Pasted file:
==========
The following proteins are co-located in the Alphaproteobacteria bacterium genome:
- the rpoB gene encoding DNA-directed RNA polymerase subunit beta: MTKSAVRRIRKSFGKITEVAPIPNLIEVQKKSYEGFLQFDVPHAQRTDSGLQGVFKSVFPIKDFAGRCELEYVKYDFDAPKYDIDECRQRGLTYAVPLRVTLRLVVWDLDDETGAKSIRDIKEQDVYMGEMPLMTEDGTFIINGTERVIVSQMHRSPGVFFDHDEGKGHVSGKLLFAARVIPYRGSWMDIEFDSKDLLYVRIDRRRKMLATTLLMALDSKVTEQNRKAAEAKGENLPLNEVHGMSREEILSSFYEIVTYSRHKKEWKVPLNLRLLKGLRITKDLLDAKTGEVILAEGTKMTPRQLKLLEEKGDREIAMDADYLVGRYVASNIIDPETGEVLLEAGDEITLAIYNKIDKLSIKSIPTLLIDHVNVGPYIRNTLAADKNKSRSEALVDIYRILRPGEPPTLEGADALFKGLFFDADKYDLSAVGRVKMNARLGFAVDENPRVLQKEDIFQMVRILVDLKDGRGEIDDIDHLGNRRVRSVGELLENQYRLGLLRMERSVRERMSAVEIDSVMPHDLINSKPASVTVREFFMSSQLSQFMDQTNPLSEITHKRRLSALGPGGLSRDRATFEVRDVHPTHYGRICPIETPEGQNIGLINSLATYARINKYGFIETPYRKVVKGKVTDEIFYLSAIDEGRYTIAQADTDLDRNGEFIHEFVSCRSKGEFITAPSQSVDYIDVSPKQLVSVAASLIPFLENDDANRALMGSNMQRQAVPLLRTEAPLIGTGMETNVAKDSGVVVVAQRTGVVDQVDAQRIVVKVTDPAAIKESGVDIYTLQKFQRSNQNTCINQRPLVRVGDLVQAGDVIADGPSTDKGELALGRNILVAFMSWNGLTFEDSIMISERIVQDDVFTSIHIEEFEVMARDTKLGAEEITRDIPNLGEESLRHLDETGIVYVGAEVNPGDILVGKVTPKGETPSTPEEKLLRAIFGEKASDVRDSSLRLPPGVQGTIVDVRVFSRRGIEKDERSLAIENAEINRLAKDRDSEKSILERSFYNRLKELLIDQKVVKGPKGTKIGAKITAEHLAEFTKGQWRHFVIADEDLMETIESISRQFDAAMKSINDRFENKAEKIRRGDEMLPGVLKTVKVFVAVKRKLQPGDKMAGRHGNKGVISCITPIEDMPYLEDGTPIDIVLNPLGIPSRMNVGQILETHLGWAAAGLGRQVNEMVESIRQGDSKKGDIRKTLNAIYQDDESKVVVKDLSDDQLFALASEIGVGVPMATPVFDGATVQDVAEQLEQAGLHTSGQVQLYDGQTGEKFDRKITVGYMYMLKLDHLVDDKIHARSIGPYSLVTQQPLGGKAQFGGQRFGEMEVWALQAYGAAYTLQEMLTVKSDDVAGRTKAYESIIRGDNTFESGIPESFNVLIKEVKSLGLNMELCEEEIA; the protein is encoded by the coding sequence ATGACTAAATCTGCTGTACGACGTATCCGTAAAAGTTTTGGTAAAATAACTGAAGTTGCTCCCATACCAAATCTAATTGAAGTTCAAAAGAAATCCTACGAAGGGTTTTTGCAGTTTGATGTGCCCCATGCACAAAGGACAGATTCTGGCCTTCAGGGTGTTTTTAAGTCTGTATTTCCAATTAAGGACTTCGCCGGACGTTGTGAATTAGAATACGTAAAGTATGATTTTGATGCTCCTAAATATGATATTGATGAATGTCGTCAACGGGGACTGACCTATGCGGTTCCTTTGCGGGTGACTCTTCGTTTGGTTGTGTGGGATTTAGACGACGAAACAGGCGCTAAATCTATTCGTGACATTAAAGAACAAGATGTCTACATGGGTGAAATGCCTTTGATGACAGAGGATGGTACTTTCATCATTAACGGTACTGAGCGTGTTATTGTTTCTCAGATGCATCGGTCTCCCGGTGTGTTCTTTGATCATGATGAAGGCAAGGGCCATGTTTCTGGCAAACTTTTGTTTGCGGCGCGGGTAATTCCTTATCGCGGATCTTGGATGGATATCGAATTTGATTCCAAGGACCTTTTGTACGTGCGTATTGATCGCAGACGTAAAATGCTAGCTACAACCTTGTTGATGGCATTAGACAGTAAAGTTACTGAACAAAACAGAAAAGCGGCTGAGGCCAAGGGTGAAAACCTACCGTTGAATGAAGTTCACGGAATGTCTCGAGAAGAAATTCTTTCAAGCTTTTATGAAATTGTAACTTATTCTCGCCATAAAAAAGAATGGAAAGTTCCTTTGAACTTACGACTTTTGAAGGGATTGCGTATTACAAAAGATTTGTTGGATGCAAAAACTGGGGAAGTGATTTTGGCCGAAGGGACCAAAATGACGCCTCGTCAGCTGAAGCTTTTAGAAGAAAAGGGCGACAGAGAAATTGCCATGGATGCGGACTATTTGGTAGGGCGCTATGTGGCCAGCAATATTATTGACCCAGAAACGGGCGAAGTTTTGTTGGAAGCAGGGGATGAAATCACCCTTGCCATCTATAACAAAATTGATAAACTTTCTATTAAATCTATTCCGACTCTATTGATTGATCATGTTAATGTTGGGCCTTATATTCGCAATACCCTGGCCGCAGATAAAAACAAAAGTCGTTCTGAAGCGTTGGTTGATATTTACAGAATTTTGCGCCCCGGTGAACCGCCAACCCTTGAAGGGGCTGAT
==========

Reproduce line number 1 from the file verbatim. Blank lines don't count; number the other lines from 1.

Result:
The following proteins are co-located in the Alphaproteobacteria bacterium genome: